The Nakamikado Line (中御門流)

The Nakamikado line was a clan of court nobles descended from the Northern House of the FUJIWARA clan. The clan descended from FUJIWARA no Yorimune, the son of the regent FUJIWARA no Michinaga in the Mido line. The head family of Nakamikado line was the Matsunoki family (once called the 'Nakamikado family').

Three sons of the Minister of the Right, FUJIWARA no Toshiie (the son of Yorimune)--Munetoshi, Motoyori, and Munemichi--established families, respectively. The heir Munetoshi was famous for his mastery of Japanese panpipe sho and Japanese flute fue with the pseudonym 'Nakamikado,' and the fifth generation of his family Munemasa and Munezane brothers made 'Nakamikado' their family name, in their ambition for fame as Munetoshi. The descendants of Motoyori made 'Jimyoin' their pseudonym and the descendants of Munemichi made 'Bomon' their pseudonym--these two family lines branched into the Matsunoki family, the Jimyoin family, and the Bomon family, collectively called the Nakamikado line. In the generation of Munenori during the Muromachi period, the Nakamikado family (head family) was renamed the Matsunoki family to refrain from having the same family name as the family in the Kajuji line.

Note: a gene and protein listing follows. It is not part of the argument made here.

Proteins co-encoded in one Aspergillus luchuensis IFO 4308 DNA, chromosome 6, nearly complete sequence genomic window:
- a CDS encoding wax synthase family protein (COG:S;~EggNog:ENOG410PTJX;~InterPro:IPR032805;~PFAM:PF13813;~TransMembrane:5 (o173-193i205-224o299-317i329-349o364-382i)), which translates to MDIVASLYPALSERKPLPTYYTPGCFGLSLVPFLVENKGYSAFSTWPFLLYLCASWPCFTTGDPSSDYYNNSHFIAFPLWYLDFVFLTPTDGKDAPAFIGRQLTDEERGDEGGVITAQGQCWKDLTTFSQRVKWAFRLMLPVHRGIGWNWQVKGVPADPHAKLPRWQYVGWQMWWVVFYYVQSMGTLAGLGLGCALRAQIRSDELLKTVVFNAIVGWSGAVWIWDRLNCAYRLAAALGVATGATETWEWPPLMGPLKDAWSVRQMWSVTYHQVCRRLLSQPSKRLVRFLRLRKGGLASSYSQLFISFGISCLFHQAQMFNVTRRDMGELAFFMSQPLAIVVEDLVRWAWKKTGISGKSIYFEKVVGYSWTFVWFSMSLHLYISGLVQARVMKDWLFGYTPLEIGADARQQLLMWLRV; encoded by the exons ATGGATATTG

Both the Jimyoin family and the Bomon family had collateral branches; however, during the Muromachi period, the Bomon family and its collateral families Shirakawa, Takakura, and Rokkaku were cut off, and only the Matsunoki family, and the Jimyoin family and its collateral families including the Sono family, prevailed. The collateral families of the Jimyoin family were: the Sono family established during the Kamakura period; the Takano family and the Ishiyama family branched from the Jimyoin family during the Edo period; the Higashisono family and the Mibu family branched from the Sono family during the Edo period; and the Ishiyama family and the Rokkaku family further branched from the Mibu family during the Edo period. The Ichijo family which had strong tie with the Kamakura government being related to MINAMOTO no Yoritomo (different from the Ichijo family of regent families) was a collateral family of the Jimyoin family, too. During the Edo period, all families of the Nakamikado line ranked as Urinke; three of the Matsunoki family, the Jimyoin family, and the Sono family ranked as the Old Family; and six branches of the Jimyoin family line ranked as the New Family. According to the imperial ordinance installing the nobility 'Kazokurei' promulgated after the Meiji period, three of the Matsunoki family, the Sono family, and the Mibu family ranked as count and the six branches of the Jimyoin family ranked as viscount.